15 lessons learnt from Everything I Know About Love by Dolly Alderton

[AD/gifted: I was gifted a copy of this book, in exchange for a review.]

Today marks the release of the paperback edition of Everything I Know About Love. Written by Dolly Alderton, it reads much like her column in The Sunday Times; the book deals with various issues surrounding men, dates, dating apps.. But in the end, the book ends up as an extraordinary love letter to female friendship. This got me thinking, while reading the book: just what can we learn from it?

1. Women are incredibly intuitive; go against that at your own mercy. (See ‘Lemington spa’.)

2. Drinking excessively is dangerous and reckless; early stories in the book are often based round this, almost as a device. (And a lot of the stories are retrospectively funny!)

3. Time does come to pass. We all grow up in the end.

4. Nostalgia was originally diagnosed as a sickness; see the new chapter marked ‘Thirty’.

5. Take this with you everywhere you go: “keep it as close to you as you can.” The love of family, friends, that all-encompassing-enveloping feeling is all around us.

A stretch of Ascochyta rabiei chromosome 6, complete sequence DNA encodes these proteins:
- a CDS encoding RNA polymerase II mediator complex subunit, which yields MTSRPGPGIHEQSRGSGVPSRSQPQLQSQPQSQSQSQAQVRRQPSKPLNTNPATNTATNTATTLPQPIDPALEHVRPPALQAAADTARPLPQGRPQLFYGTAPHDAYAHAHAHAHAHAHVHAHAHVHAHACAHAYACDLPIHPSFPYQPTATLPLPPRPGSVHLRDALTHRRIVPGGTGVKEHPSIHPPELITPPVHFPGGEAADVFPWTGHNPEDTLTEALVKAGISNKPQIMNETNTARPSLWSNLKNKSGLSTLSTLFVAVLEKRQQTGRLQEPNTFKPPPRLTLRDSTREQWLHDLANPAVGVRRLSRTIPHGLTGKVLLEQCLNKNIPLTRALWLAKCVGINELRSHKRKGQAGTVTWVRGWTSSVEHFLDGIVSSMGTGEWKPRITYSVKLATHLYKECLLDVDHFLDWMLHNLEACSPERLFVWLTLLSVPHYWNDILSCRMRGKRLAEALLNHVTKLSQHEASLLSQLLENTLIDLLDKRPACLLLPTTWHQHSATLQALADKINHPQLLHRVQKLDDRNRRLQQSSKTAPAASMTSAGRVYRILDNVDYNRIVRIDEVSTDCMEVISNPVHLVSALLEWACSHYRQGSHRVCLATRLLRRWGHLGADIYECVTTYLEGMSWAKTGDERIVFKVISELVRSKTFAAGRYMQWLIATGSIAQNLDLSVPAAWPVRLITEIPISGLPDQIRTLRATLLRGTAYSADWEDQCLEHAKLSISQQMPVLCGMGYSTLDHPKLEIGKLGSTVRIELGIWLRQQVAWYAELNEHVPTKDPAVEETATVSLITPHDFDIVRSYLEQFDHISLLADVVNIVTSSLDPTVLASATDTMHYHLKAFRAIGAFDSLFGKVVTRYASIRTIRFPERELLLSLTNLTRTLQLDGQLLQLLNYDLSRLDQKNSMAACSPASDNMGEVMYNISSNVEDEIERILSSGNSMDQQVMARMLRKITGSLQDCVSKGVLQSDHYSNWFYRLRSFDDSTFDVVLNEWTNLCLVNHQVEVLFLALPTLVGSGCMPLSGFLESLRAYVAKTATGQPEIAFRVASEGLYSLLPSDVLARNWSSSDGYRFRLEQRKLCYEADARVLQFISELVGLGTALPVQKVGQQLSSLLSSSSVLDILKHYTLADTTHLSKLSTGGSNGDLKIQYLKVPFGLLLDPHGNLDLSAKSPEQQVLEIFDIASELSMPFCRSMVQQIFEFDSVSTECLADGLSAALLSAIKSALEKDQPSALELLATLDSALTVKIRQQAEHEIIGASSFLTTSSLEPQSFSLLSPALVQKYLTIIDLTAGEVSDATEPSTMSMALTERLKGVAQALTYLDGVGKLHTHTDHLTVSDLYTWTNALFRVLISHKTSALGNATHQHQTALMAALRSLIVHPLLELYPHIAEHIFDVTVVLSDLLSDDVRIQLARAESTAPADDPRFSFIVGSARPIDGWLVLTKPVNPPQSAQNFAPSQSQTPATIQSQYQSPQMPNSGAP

6. Female friendships are extraordinary, and can be incredibly powerful, as well as influential.

7. You should always be honest with yourself. There’s a particularly searing chapter where Dolly writes about being in therapy; this I think is the lesson I needed to hear most of all, perhaps.

8. Stationery has a certain allure. It also can hold fragments we need later on; after all, that’s how this book came about! *Makes note to self to carry a notebook in my handbag at all times.*

9. We become our best selves when we’re with or around the people who love us-page eighty eight.

10. “Mates before dates” is the overriding message of the whole book, I think.

11. Being loved-or to be loved-does not excuse anyone who says “I prefer you with..” “I prefer you without..” “You could do without..” That’s not love.

12. Working in an environment that makes you feel constantly ashamed will leave you with low self esteem.

13. Grief doesn’t fade. We find ways to live without the people we love; it doesn’t necessarily mean we no longer miss them.

14. Self care matters. Always.

15. Try not to bottle up your thoughts and feelings; it could potentially be toxic. But be kind and diplomatic when saying what you think.


Everything I Know About Love by Dolly Alderton is out now. Click here to buy.

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